It’s difficult to keep the Ship of Settled Science afloat when it’s holed below the waterline.
This probably explains why so much of Settled Science is bilge.
The bilge is the lowest compartment on a ship, below the waterline, where the two sides meet at the keel
The word is sometimes also used to describe the water that collects in this area.
Water that does not drain off the side of the deck drains down through the ship into the bilge.
This water may be from rough seas, rain, leaks in the hull or stuffing box, or other interior spillage.
The collected water must be pumped out to prevent the bilge from becoming too full and threatening to sink the ship.
Therefore, Settled Scientists and Bilge Pumps perform a similar function.
A bilge pump is a water pump used to remove bilge water.
Since fuel can be present in the bilge, electric bilge pumps are designed to not cause sparks.
Electric bilge pumps are often fitted with float switches which turn on the pump when the bilge fills to a set level.
Since bilge pumps can fail, use of a backup pump is often advised.
The first documented bilge pump was apparently designed by Archimedes.
The Greek writer Athenaeus of Naucratis described how King Hieron II commissioned Archimedes to design a huge ship, Syracusia, which could be used for luxury travel, carrying supplies, and as a naval warship.
Syracusia is said to have been the largest ship built in classical antiquity.
According to Athenaeus, she was capable of carrying 600 people and included garden decorations, a gymnasium and a temple dedicated to the goddess Aphrodite among her facilities.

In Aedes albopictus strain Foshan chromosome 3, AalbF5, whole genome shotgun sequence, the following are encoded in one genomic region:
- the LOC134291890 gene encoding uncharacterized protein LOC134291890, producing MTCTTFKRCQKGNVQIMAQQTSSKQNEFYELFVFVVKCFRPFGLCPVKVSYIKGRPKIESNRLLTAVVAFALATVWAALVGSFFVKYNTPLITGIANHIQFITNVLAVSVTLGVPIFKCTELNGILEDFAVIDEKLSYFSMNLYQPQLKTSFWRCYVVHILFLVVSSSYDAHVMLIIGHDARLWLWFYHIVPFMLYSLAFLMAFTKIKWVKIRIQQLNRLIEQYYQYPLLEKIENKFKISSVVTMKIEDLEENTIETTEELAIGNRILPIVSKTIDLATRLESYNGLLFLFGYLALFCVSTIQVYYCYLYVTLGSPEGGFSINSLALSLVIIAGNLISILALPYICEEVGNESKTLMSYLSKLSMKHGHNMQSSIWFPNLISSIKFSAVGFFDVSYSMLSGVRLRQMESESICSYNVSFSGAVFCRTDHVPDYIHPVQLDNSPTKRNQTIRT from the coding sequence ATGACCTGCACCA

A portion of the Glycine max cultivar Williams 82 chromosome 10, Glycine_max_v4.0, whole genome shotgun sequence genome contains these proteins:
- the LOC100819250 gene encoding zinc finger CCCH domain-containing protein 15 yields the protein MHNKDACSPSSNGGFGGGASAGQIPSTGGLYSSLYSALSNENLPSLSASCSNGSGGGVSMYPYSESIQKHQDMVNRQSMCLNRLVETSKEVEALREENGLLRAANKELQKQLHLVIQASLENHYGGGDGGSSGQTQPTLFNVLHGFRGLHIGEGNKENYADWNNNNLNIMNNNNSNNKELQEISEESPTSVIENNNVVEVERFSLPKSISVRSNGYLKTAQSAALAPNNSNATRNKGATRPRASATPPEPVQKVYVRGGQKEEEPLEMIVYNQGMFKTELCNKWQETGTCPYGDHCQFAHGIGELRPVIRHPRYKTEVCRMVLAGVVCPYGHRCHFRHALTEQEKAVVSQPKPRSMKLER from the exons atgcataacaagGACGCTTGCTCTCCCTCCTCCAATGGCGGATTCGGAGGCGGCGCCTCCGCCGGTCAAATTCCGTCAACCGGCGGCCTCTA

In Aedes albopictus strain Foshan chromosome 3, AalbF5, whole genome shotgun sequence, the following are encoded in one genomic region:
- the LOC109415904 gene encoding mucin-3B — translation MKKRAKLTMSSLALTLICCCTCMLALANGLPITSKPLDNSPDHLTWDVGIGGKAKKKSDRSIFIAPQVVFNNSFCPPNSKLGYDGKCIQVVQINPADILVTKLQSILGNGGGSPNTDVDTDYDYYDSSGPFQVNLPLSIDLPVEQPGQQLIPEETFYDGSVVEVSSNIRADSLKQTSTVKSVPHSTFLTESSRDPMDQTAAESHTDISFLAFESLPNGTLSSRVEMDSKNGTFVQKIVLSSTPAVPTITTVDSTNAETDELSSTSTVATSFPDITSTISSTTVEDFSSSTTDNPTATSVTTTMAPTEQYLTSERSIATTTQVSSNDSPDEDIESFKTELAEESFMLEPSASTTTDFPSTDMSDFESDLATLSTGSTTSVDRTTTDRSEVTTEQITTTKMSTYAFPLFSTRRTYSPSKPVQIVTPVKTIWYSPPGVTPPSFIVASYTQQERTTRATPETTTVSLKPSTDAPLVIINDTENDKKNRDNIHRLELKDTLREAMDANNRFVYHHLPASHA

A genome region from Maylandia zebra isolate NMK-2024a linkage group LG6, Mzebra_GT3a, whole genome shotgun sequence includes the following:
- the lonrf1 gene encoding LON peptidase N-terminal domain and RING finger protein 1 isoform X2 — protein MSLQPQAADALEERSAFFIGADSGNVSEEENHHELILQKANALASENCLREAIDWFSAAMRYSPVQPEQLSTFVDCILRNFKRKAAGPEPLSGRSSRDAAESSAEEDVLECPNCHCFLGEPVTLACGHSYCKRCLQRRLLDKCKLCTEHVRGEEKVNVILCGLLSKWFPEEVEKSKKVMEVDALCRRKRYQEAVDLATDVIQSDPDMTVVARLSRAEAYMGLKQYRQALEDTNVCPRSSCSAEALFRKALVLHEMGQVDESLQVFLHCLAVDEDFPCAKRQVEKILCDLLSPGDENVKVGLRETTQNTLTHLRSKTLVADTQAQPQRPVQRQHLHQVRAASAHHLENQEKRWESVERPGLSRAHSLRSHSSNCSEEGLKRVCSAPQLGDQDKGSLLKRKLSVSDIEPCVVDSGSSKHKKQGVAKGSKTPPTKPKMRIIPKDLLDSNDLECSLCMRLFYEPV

Since a ship of this size would leak a considerable amount of water through the hull, the Archimedes’ screw was purportedly developed in order to remove the bilge water.
Archimedes’ machine was a device with a revolving screw-shaped blade inside a cylinder.
Archimedes of Syracuse (c. 287 BC – c. 212 BC) was an Ancient Greek mathematician, physicist, engineer, inventor, and astronomer.
Although few details of his life are known, he is regarded as one of the leading scientists in classical antiquity.
Generally considered the greatest mathematician of antiquity and one of the greatest of all time, Archimedes anticipated modern calculus and analysis by applying concepts of infinitesimals and the method of exhaustion to derive and rigorously prove a range of geometrical theorems, including the area of a circle, the surface area and volume of a sphere, and the area under a parabola.
Archimedes is also famous for establishing the Archimedes’ Principle:
“Any object, wholly or partially immersed in a fluid, is buoyed up by a force equal to the weight of the fluid displaced by the object.”
However, some observational scientists suggest the Archimedes’ Principle is bilge.
Gerald Pollack suggests buoyancy is [at least partly] caused by the cohesive properties of the fluid.
Now set the ship on the water instead of the sponge.
The force balance ought to be similar: the boat pushing down and the water pushing up.
But how exactly does the water push up?
If the water molecules beneath were not cohesive, then the weight of the ship might split the water like Moses split the Red Sea; the boat would quickly sink.
Thus, at least part of the story of the floating ship must involve molecular cohesiveness.